Research - Structural
The surface layer (S-Layer) of archaea and prokaryotes plays a critical role in the organism's interaction with the external environment, nutrient uptake, cell excretion, signaling and surface interactions. Hence, this boundary layer is a major factor in determining microbial survival. To study the Methanosarcina acetivorans S-Layer (glyco)protein(s), we are employing in vivo biotinylation labeling. Streptavidin affinity purification together with SDS-PAGE and near-western blotting are used to select biotinylated proteins, followed by trypsin-digestion and LC-MS/MS analysis. The biotinylation experiments together with the LC-MS/MS and database searches revealed that many of the proteins found were constituents of transporter systems, ATPases, and chelatases. One of the proteins found is annotated in the genome as a hypothetical protein and it contained an S-Layer domain, two transmembrane domains and a signal peptide, consistent with a S-layer protein. Thus far, we have identified an S-layer protein candidate and we are characterizing its post-translational modifications.
Ogorzalek Loo RR and Loo JA.
Matrix-Assisted Laser Desorption/Ionization-Mass Spectrometry of Hydrophobic Proteins in Mixtures Using Formic Acid, Perfluorooctanoic Acid, and Sorbitol, Anal Chem 2007; 79: 1115-1125.
Alzheimer's disease (AD) affects more than 20 million individuals worldwide. Early pathogenic events in AD involves the increased production of β-Amyloid (Aβ), especially a 42 amino acid fragment of Aβ (Aβ42). Aβ42 aggregates to form fibrils which is believed to be neurotoxic and a direct cause to AD. Therefore, for the purpose of developing a treatment, it is critical to understand Aβ's process in folding and aggregation. However, Aβ is difficult to study using traditional structure determination techniques, namely X-ray crystallography and NMR, because it is metastable.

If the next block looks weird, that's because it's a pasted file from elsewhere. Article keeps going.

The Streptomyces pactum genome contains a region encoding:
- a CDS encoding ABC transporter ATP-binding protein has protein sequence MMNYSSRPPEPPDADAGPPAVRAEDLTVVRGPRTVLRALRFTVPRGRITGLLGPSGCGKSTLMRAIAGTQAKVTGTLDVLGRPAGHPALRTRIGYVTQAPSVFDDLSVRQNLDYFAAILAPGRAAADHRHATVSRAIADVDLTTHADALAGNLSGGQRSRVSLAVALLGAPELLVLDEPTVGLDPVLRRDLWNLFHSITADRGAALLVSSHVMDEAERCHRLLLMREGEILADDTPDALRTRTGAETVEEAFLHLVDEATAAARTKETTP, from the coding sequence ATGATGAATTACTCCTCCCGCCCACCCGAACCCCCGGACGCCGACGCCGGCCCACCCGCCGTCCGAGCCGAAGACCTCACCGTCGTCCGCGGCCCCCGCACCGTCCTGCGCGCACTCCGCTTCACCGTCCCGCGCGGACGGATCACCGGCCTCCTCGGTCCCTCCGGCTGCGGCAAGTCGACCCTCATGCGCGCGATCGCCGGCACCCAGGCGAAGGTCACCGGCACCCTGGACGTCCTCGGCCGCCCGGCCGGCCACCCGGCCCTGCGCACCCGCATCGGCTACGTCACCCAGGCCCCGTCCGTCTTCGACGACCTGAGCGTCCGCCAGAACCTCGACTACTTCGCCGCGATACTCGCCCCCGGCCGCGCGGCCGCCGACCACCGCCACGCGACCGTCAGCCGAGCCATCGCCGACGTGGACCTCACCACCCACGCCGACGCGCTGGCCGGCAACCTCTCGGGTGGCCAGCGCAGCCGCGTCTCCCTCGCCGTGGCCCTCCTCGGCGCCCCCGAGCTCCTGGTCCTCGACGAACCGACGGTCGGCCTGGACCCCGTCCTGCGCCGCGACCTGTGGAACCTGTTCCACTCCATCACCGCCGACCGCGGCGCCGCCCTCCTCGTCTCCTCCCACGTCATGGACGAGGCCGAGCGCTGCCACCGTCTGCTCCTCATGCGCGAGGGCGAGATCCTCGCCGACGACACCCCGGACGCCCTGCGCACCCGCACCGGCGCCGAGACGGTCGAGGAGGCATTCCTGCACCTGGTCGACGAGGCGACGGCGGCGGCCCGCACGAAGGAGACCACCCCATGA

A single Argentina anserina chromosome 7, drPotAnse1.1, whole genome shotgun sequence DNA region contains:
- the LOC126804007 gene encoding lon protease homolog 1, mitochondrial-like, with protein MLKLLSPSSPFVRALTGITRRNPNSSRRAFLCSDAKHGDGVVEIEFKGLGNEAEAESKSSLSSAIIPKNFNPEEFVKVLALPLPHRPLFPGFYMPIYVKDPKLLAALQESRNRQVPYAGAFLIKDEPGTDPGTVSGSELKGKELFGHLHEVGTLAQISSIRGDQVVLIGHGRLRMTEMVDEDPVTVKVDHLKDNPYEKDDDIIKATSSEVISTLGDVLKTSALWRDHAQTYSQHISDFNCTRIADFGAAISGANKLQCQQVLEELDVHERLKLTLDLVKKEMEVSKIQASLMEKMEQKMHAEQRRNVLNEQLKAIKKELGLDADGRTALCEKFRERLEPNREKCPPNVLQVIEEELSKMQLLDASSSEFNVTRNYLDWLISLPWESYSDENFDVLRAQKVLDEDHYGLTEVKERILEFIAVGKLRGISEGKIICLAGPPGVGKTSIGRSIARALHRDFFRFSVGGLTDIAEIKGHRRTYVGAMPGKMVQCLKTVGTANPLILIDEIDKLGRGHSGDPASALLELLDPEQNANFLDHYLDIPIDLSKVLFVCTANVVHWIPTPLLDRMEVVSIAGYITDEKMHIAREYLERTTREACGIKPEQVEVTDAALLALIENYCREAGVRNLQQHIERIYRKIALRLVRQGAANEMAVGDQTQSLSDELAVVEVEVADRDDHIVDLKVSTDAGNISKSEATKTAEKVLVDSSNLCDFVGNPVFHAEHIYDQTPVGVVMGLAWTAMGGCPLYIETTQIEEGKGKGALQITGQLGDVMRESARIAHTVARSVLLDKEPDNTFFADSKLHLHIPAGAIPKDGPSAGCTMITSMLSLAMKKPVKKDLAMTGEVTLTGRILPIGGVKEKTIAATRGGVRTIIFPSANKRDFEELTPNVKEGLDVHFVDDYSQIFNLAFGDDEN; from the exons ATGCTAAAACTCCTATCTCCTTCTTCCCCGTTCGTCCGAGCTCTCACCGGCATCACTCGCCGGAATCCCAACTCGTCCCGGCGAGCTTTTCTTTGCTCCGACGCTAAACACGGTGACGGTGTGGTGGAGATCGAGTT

Vaults are among the largest known ribonucleoprotein structures found in nearly all eukaryotes. The precise function of these megadalton structures is unknown, although they have been considered as nucleocytoplasmic shuttles to transport cytoplasmic molecules to the nucleus. Elucidation of vault function is currently underway using a tandem affinity purification scheme of tagged major vault proteins for identification of vault-associated macromolecules by mass spectrometry. To understand the vault structure and dynamics we have chemically crosslinked the vaults and show that these structures remain intact even under denaturing conditions. Current efforts include identifying the residues involved in the crosslinking and determining the possible role of disulfide bonds in vault assembly.